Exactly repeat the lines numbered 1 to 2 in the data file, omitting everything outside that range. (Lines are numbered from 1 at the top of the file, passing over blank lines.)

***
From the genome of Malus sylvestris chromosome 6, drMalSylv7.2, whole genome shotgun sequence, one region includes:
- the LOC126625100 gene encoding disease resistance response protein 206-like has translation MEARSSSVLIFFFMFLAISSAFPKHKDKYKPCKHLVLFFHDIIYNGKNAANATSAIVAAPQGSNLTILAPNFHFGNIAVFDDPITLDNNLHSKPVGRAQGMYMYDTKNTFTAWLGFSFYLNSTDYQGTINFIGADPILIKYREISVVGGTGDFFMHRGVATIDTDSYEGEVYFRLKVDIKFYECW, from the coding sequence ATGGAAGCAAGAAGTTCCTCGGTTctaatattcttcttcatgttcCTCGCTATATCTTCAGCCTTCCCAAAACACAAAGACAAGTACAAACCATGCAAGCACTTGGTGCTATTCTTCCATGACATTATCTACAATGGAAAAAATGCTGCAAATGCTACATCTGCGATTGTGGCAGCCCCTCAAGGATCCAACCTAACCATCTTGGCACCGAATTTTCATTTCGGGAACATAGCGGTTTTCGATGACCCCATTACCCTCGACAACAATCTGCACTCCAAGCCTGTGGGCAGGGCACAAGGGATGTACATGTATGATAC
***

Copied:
From the genome of Malus sylvestris chromosome 6, drMalSylv7.2, whole genome shotgun sequence, one region includes:
- the LOC126625100 gene encoding disease resistance response protein 206-like has translation MEARSSSVLIFFFMFLAISSAFPKHKDKYKPCKHLVLFFHDIIYNGKNAANATSAIVAAPQGSNLTILAPNFHFGNIAVFDDPITLDNNLHSKPVGRAQGMYMYDTKNTFTAWLGFSFYLNSTDYQGTINFIGADPILIKYREISVVGGTGDFFMHRGVATIDTDSYEGEVYFRLKVDIKFYECW, from the coding sequence ATGGAAGCAAGAAGTTCCTCGGTTctaatattcttcttcatgttcCTCGCTATATCTTCAGCCTTCCCAAAACACAAAGACAAGTACAAACCATGCAAGCACTTGGTGCTATTCTTCCATGACATTATCTACAATGGAAAAAATGCTGCAAATGCTACATCTGCGATTGTGGCAGCCCCTCAAGGATCCAACCTAACCATCTTGGCACCGAATTTTCATTTCGGGAACATAGCGGTTTTCGATGACCCCATTACCCTCGACAACAATCTGCACTCCAAGCCTGTGGGCAGGGCACAAGGGATGTACATGTATGATAC